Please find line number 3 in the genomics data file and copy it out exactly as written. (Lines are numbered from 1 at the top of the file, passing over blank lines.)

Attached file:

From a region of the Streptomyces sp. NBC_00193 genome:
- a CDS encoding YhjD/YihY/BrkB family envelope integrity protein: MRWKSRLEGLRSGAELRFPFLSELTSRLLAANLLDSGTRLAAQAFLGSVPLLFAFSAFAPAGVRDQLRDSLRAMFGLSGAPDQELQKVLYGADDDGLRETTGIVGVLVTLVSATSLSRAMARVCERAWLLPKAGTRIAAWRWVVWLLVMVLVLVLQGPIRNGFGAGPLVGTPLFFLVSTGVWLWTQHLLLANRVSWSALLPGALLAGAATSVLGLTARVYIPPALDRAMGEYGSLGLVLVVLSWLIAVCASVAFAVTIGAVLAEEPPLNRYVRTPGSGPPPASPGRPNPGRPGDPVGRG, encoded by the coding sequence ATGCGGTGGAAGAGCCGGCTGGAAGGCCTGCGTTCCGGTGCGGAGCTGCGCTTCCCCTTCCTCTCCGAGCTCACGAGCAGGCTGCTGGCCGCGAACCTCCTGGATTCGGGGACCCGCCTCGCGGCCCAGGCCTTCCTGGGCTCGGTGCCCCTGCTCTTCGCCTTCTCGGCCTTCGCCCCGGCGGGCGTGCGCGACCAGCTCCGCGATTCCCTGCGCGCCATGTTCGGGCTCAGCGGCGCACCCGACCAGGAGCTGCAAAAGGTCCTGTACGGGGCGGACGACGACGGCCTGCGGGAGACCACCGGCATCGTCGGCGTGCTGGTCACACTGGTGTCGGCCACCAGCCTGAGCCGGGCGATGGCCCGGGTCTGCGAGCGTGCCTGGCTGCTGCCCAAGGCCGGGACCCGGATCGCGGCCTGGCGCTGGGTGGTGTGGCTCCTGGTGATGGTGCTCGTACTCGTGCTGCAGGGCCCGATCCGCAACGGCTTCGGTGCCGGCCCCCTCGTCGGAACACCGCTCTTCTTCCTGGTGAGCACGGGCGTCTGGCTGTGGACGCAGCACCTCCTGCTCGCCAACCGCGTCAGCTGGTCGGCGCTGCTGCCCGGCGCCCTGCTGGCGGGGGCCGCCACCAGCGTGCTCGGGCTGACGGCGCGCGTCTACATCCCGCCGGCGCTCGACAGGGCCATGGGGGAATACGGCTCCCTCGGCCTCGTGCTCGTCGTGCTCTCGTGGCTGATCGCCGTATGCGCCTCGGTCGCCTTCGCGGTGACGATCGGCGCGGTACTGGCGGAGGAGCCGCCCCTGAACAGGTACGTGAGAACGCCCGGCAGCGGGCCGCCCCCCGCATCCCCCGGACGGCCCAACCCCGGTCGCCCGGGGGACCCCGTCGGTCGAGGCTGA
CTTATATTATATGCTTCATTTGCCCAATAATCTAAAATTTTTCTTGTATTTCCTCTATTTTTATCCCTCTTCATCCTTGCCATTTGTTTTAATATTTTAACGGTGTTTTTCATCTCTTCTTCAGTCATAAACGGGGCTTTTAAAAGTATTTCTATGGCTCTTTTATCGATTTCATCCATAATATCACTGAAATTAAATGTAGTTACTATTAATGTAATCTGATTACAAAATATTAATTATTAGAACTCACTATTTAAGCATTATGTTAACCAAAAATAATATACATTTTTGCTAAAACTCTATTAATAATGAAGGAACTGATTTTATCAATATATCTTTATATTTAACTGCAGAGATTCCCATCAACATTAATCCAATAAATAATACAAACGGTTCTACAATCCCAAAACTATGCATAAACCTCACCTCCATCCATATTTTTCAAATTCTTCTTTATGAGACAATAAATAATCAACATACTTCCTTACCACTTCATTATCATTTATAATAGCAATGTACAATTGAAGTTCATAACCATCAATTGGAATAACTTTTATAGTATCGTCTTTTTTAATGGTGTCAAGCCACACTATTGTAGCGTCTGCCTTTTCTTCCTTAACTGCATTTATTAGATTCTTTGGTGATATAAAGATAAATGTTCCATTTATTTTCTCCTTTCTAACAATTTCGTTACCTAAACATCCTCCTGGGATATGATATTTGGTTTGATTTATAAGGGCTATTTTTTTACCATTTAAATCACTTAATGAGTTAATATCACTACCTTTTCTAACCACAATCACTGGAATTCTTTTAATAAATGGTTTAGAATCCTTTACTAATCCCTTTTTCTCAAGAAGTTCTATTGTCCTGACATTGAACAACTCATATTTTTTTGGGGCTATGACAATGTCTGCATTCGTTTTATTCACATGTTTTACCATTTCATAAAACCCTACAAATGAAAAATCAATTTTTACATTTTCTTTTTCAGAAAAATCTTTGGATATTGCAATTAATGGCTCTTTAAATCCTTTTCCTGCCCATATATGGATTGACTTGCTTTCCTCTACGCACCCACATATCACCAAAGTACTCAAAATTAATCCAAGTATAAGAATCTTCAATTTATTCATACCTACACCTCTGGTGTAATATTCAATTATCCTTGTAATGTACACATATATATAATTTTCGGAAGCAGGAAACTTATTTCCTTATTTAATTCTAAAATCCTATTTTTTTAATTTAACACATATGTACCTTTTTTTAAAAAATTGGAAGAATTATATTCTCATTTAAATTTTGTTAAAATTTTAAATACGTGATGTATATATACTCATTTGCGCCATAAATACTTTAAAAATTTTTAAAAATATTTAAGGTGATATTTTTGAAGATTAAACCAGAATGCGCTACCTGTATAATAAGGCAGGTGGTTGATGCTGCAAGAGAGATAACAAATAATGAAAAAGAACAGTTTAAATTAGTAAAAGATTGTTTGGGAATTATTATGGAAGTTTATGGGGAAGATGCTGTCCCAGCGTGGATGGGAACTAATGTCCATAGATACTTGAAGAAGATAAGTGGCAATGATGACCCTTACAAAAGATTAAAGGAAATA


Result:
CTTATATTATATGCTTCATTTGCCCAATAATCTAAAATTTTTCTTGTATTTCCTCTATTTTTATCCCTCTTCATCCTTGCCATTTGTTTTAATATTTTAACGGTGTTTTTCATCTCTTCTTCAGTCATAAACGGGGCTTTTAAAAGTATTTCTATGGCTCTTTTATCGATTTCATCCATAATATCACTGAAATTAAATGTAGTTACTATTAATGTAATCTGATTACAAAATATTAATTATTAGAACTCACTATTTAAGCATTATGTTAACCAAAAATAATATACATTTTTGCTAAAACTCTATTAATAATGAAGGAACTGATTTTATCAATATATCTTTATATTTAACTGCAGAGATTCCCATCAACATTAATCCAATAAATAATACAAACGGTTCTACAATCCCAAAACTATGCATAAACCTCACCTCCATCCATATTTTTCAAATTCTTCTTTATGAGACAATAAATAATCAACATACTTCCTTACCACTTCATTATCATTTATAATAGCAATGTACAATTGAAGTTCATAACCATCAATTGGAATAACTTTTATAGTATCGTCTTTTTTAATGGTGTCAAGCCACACTATTGTAGCGTCTGCCTTTTCTTCCTTAACTGCATTTATTAGATTCTTTGGTGATATAAAGATAAATGTTCCATTTATTTTCTCCTTTCTAACAATTTCGTTACCTAAACATCCTCCTGGGATATGATATTTGGTTTGATTTATAAGGGCTATTTTTTTACCATTTAAATCACTTAATGAGTTAATATCACTACCTTTTCTAACCACAATCACTGGAATTCTTTTAATAAATGGTTTAGAATCCTTTACTAATCCCTTTTTCTCAAGAAGTTCTATTGTCCTGACATTGAACAACTCATATTTTTTTGGGGCTATGACAATGTCTGCATTCGTTTTATTCACATGTTTTACCATTTCATAAAACCCTACAAATGAAAAATCAATTTTTACATTTTCTTTTTCAGAAAAATCTTTGGATATTGCAATTAATGGCTCTTTAAATCCTTTTCCTGCCCATATATGGATTGACTTGCTTTCCTCTACGCACCCACATATCACCAAAGTACTCAAAATTAATCCAAGTATAAGAATCTTCAATTTATTCATACCTACACCTCTGGTGTAATATTCAATTATCCTTGTAATGTACACATATATATAATTTTCGGAAGCAGGAAACTTATTTCCTTATTTAATTCTAAAATCCTATTTTTTTAATTTAACACATATGTACCTTTTTTTAAAAAATTGGAAGAATTATATTCTCATTTAAATTTTGTTAAAATTTTAAATACGTGATGTATATATACTCATTTGCGCCATAAATACTTTAAAAATTTTTAAAAATATTTAAGGTGATATTTTTGAAGATTAAACCAGAATGCGCTACCTGTATAATAAGGCAGGTGGTTGATGCTGCAAGAGAGATAACAAATAATGAAAAAGAACAGTTTAAATTAGTAAAAGATTGTTTGGGAATTATTATGGAAGTTTATGGGGAAGATGCTGTCCCAGCGTGGATGGGAACTAATGTCCATAGATACTTGAAGAAGATAAGTGGCAATGATGACCCTTACAAAAGATTAAAGGAAATA